Shooting Nikon D5 at an event with ISOs of 66535, 51200, 28800 etc

Nikon D5, Sigma 24-105mm f/4 DG OS HSM Art Lens, Neewer TT850, Neewer Wireless 16 Channel Remote, ISO 51200, ƒ/5.6, 1/100

This week I was shooting for the first time at high ISO numbers that I would have never used before for an event.

The event was in a restaurant/bar where the lighting was quite dark. The lights were spot lights from above which meant many times the subjects faces were inadequately lighted. Once I used a flash to correct the background went extremely dark.

Nikon D5, Sigma 24-105mm f/4 DG OS HSM Art Lens, Neewer TT850, Neewer Wireless 16 Channel Remote, ISO 66535, ƒ/5.6, 1/100

There were windows but that meant an even greater problem that only a flash could solve. So my assistant is holding a flash off to the side and I am triggering it wirelessly.

Nikon D5, Sigma 24-105mm f/4 DG OS HSM Art Lens, Neewer TT850, Neewer Wireless 16 Channel Remote, ISO 28800, ƒ/5.6, 1/100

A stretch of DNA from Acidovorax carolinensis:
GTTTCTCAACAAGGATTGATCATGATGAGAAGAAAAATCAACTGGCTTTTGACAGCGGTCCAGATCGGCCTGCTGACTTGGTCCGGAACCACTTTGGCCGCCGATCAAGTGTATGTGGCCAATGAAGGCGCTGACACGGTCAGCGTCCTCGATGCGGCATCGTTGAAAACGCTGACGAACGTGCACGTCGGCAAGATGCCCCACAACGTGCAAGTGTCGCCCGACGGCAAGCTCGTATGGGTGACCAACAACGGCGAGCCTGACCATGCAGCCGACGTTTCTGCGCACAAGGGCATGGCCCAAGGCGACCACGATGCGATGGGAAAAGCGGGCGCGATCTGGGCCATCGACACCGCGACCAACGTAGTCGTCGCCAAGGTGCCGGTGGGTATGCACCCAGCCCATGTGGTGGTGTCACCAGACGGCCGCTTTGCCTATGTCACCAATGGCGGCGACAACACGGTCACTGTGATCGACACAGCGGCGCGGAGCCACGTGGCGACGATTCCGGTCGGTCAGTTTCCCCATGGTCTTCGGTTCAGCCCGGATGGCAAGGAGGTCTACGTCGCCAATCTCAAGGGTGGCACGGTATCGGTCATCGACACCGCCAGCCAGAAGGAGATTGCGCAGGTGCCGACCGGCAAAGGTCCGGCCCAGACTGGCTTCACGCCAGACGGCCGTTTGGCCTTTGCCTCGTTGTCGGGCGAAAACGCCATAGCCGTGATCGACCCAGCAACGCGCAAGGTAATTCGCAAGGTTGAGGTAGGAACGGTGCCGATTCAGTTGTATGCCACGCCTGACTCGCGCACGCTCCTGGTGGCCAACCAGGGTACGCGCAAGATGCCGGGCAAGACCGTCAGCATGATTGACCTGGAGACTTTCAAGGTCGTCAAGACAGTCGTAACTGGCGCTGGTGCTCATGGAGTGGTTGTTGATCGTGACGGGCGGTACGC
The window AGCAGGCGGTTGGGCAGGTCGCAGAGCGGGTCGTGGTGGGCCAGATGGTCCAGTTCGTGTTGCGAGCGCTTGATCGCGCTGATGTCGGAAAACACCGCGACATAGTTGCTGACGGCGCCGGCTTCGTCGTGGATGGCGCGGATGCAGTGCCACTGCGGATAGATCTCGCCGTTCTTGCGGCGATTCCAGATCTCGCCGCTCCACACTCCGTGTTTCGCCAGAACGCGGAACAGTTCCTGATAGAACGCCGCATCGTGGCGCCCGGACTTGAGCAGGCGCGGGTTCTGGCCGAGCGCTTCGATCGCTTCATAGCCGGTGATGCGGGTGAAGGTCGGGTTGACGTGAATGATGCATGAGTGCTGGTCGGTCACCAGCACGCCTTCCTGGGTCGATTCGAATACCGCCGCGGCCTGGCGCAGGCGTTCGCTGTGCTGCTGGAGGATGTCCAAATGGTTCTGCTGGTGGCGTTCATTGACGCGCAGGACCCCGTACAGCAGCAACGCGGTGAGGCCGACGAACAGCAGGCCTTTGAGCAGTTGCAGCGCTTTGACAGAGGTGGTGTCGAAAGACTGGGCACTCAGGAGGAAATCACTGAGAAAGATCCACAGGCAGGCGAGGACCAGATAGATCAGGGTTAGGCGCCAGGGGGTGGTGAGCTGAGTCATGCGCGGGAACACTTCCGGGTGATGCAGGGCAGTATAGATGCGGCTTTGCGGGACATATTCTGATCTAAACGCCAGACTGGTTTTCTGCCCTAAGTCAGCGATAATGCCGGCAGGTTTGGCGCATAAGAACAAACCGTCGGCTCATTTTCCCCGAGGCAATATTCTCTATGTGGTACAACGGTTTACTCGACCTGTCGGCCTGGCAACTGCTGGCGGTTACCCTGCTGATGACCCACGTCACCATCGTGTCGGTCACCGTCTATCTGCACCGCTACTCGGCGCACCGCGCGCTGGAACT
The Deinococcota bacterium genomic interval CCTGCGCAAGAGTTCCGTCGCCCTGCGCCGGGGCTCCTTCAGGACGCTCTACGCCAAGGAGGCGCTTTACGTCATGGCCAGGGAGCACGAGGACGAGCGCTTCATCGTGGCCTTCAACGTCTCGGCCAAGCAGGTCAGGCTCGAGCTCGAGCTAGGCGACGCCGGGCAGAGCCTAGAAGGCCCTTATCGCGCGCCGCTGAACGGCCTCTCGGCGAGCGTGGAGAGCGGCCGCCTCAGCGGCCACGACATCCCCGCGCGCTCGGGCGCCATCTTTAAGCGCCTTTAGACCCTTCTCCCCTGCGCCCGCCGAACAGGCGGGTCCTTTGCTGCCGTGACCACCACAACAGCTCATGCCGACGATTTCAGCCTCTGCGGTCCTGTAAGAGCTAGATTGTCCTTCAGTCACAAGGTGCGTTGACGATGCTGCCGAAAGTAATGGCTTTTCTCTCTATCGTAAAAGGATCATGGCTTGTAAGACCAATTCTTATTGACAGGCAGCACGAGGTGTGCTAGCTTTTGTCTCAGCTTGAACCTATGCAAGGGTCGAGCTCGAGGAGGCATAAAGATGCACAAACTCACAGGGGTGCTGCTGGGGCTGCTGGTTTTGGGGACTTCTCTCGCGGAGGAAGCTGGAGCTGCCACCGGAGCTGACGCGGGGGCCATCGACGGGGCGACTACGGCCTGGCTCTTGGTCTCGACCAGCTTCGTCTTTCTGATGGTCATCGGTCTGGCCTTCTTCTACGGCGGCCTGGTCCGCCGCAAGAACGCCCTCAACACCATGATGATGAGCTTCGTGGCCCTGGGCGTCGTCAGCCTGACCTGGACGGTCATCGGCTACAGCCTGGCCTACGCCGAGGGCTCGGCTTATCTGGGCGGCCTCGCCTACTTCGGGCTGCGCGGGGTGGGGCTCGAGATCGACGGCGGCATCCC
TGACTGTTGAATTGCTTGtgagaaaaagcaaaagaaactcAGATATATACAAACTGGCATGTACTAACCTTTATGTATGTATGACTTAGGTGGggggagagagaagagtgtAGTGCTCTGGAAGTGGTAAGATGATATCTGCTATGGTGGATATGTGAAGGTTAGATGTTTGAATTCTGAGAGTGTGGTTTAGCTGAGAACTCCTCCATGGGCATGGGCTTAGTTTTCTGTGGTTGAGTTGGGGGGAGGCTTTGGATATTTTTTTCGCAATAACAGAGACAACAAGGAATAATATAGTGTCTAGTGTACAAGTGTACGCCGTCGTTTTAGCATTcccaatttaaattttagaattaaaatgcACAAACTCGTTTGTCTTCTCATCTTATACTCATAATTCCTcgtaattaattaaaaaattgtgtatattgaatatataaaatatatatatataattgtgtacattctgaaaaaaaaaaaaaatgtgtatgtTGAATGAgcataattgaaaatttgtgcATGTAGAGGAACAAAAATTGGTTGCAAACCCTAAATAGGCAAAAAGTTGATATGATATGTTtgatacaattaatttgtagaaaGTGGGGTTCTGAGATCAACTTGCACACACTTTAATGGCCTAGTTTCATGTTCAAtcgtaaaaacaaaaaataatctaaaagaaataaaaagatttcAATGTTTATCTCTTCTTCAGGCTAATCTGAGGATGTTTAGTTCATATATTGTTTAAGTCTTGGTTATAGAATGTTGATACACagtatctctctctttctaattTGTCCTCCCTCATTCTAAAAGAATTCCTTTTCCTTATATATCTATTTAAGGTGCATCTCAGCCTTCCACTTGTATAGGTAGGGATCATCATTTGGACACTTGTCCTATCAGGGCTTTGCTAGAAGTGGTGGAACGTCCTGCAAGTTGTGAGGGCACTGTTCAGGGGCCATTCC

Here are the camera settings for the Nikon D5

  • Aperture priority [ƒ/4 or ƒ/5.6]
  • Auto ISO
    • 100 – 102400
    • 1/100
Now when I was using the Neewer TT850 flash it was too bright even at 1/128th power. To fix this I was using the MagMod light modifier system. I put two Neutral Density Gels over the flash to just wink a light in when I was shooting at those extreme high ISOs.
While it took me a couple minutes to figure out this system having done something similar in the past with lower ISO settings was helpful.
As you turn the ISO up your flash needs very little power to do the job. Just remember this if you try something similar.